Extracellular vesicles compared with CTCs and cfDNA are considered a relatively new class of cancer biomarker. EVs are secreted by cells as a form of intercellular communication. These EVs can shuttle nucleic acids, lipids, and proteins from their cell of origin to surrounding cells to regulate the function of other cells (78). EVs are classified according to size (from a few nanometers to a few micrometers) and subcellular origin (79). A subtype of EVs, termed exosomes, is endocytic in origin and includes 60- to 80-nm small exosomes (Exo-S), as well as 90- to 120-nm large exosomes (Exo-L; ref. 80). In general, the term “exosomes” is broadly used to refer to a heterogenous mixture of small EVs (sEVs) that are less than 200 nm in size; this is due to the fact that widely used purification methods (such as differential ultracentrifugation) cannot definitively isolate EV class based on subcellular origin (81).

The role of exosomes in cancer metastasis has been demonstrated in various cancer types (82–85), establishing a rationale for exploring exosome-based diagnostics. In the ovarian cancer context, our laboratory has shown that tumor-derived exosomes from CP30 and CP70, which are both platinum-resistant ovarian cancer cell lines, imparted platinum resistance to a platinum-sensitive cell line (A2780; ref. 86). In another in vitro study, EOC cells were shown to secrete exosomes that affected the phenotype of mesothelial cells of the peritoneum via transfer of CD44, a cell surface glycoprotein that plays a role in cell adhesion and migration. The mesothelial cells, in turn, increased CD44 surface and MMP-9 secretion, resulting in the degradation of the extracellular matrix and promoting ovarian cell invasion (87). Collectively, these studies suggest that exosomes represent a general mechanism by which one cell type can modulate the phenotype and characteristics of neighboring cells.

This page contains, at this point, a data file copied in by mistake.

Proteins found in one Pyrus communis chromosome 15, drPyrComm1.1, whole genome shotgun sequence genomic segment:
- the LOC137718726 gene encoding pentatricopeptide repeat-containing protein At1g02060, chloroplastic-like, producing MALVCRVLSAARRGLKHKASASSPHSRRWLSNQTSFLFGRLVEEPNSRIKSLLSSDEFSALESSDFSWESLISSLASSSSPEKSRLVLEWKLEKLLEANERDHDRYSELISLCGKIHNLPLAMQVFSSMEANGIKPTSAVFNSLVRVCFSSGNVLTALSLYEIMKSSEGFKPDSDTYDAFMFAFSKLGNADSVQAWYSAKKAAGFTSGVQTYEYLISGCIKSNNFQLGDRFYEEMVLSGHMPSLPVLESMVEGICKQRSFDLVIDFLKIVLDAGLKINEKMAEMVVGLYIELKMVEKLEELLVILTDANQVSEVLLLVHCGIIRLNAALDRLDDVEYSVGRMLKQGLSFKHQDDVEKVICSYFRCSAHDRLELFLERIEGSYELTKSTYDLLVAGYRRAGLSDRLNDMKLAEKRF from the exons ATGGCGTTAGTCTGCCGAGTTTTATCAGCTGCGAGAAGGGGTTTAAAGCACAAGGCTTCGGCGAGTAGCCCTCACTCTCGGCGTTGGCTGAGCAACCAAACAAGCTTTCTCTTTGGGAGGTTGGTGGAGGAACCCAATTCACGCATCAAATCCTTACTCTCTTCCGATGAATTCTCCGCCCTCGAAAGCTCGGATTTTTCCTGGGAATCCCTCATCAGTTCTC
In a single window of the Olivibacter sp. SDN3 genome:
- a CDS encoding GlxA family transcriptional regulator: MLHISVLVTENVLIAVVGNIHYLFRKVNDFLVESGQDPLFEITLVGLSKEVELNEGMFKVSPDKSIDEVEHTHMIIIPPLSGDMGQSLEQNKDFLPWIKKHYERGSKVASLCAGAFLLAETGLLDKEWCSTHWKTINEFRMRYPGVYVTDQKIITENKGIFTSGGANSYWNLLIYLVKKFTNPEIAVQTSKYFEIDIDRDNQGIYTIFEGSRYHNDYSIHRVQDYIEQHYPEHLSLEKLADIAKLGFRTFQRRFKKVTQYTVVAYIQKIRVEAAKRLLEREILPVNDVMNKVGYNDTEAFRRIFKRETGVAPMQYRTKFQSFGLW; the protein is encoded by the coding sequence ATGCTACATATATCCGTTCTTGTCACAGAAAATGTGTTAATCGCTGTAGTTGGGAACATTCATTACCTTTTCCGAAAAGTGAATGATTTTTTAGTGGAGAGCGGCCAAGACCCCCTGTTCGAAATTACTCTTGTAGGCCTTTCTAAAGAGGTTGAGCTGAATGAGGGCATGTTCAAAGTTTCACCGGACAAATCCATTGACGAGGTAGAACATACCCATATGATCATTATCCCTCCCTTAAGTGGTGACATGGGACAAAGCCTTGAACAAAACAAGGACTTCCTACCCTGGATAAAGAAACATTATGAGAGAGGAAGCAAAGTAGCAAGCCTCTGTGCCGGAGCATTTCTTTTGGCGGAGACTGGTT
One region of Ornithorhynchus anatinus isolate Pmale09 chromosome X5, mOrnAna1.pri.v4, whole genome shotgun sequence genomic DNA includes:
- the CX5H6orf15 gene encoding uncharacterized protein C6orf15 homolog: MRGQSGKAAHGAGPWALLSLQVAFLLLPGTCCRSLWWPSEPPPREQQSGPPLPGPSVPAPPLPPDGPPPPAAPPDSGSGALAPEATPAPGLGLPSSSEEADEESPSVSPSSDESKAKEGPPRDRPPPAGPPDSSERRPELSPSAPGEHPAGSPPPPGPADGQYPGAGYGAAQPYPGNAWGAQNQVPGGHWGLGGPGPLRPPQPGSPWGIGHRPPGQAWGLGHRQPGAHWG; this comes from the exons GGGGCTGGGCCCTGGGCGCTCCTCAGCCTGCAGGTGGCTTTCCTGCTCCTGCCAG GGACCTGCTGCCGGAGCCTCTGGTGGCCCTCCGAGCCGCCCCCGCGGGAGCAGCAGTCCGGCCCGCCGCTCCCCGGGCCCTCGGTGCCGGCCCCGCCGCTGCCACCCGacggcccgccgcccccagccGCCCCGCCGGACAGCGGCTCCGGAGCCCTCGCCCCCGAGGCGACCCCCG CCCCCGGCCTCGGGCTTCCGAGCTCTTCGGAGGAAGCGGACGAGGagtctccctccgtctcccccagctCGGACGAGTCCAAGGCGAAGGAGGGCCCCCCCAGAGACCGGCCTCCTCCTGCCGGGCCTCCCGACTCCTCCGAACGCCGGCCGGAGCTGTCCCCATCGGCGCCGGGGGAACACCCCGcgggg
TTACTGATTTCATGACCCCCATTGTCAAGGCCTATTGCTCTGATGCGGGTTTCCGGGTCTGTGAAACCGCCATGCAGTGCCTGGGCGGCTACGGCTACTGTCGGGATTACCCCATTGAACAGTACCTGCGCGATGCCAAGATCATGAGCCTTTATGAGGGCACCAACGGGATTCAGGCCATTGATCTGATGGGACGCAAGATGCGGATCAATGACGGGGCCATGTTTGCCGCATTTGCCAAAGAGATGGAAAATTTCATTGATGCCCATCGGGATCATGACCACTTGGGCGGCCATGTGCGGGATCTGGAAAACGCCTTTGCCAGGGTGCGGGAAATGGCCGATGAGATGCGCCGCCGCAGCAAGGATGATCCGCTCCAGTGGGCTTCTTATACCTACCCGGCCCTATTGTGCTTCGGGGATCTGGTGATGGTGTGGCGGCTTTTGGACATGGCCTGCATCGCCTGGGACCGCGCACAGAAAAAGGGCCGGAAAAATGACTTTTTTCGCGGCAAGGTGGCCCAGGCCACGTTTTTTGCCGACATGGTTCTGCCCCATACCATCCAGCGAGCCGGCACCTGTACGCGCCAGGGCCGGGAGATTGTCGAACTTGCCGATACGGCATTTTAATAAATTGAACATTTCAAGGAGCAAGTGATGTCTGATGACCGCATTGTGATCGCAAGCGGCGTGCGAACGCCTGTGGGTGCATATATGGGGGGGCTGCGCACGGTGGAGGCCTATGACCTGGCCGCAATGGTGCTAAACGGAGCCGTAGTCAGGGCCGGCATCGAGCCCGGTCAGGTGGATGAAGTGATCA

Ovarian tumor–derived EVs are not only rich in proteins but these contain miRNAs. miRNAs are small noncoding RNAs that can target messenger RNA thereby altering gene expression. miRNA profiling of EpCAM-captured exosomes from ovarian cancer patients' serum identified miR-21, miR-141, miR200a, miR200b, miR-200c, miR-203, miR-205, and miR-214 to be elevated compared with controls. A high expression of let-7 has been correlated to ovarian cancer cell invasiveness in SKOV3 (88). It has been demonstrated that miR-1246 expression in ovarian tumor–derived exosomes can aid tumor growth by downregulating Cav1 expression, thereby increasing P-glycoprotein expression in infiltrating pro-tumorigenic immune cells (M2-type macrophages; ref. 89). This makes the tumor microenvironment favorable because this confers drug resistance to paclitaxel (89). In addition, other studies have shown that miRNAs from ovarian cancer tumor–derived EVs can confer drug resistance through other pathways (82, 90–92).